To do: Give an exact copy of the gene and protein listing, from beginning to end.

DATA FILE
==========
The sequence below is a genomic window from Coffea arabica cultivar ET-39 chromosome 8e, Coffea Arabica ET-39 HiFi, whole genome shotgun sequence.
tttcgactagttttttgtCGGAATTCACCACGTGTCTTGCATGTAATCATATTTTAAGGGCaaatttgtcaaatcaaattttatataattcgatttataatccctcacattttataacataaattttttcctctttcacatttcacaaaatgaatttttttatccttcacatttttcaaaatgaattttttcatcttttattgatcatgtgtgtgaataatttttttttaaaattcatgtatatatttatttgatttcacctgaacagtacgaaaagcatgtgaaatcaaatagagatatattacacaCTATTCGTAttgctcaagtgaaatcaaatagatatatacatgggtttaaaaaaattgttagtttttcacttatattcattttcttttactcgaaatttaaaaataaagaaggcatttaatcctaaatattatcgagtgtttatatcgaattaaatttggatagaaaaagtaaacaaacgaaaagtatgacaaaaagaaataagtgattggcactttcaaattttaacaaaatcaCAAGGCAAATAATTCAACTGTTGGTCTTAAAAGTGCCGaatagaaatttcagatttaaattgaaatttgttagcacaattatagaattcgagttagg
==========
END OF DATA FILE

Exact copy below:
The sequence below is a genomic window from Coffea arabica cultivar ET-39 chromosome 8e, Coffea Arabica ET-39 HiFi, whole genome shotgun sequence.
tttcgactagttttttgtCGGAATTCACCACGTGTCTTGCATGTAATCATATTTTAAGGGCaaatttgtcaaatcaaattttatataattcgatttataatccctcacattttataacataaattttttcctctttcacatttcacaaaatgaatttttttatccttcacatttttcaaaatgaattttttcatcttttattgatcatgtgtgtgaataatttttttttaaaattcatgtatatatttatttgatttcacctgaacagtacgaaaagcatgtgaaatcaaatagagatatattacacaCTATTCGTAttgctcaagtgaaatcaaatagatatatacatgggtttaaaaaaattgttagtttttcacttatattcattttcttttactcgaaatttaaaaataaagaaggcatttaatcctaaatattatcgagtgtttatatcgaattaaatttggatagaaaaagtaaacaaacgaaaagtatgacaaaaagaaataagtgattggcactttcaaattttaacaaaatcaCAAGGCAAATAATTCAACTGTTGGTCTTAAAAGTGCCGaatagaaatttcagatttaaattgaaatttgttagcacaattatagaattcgagttagg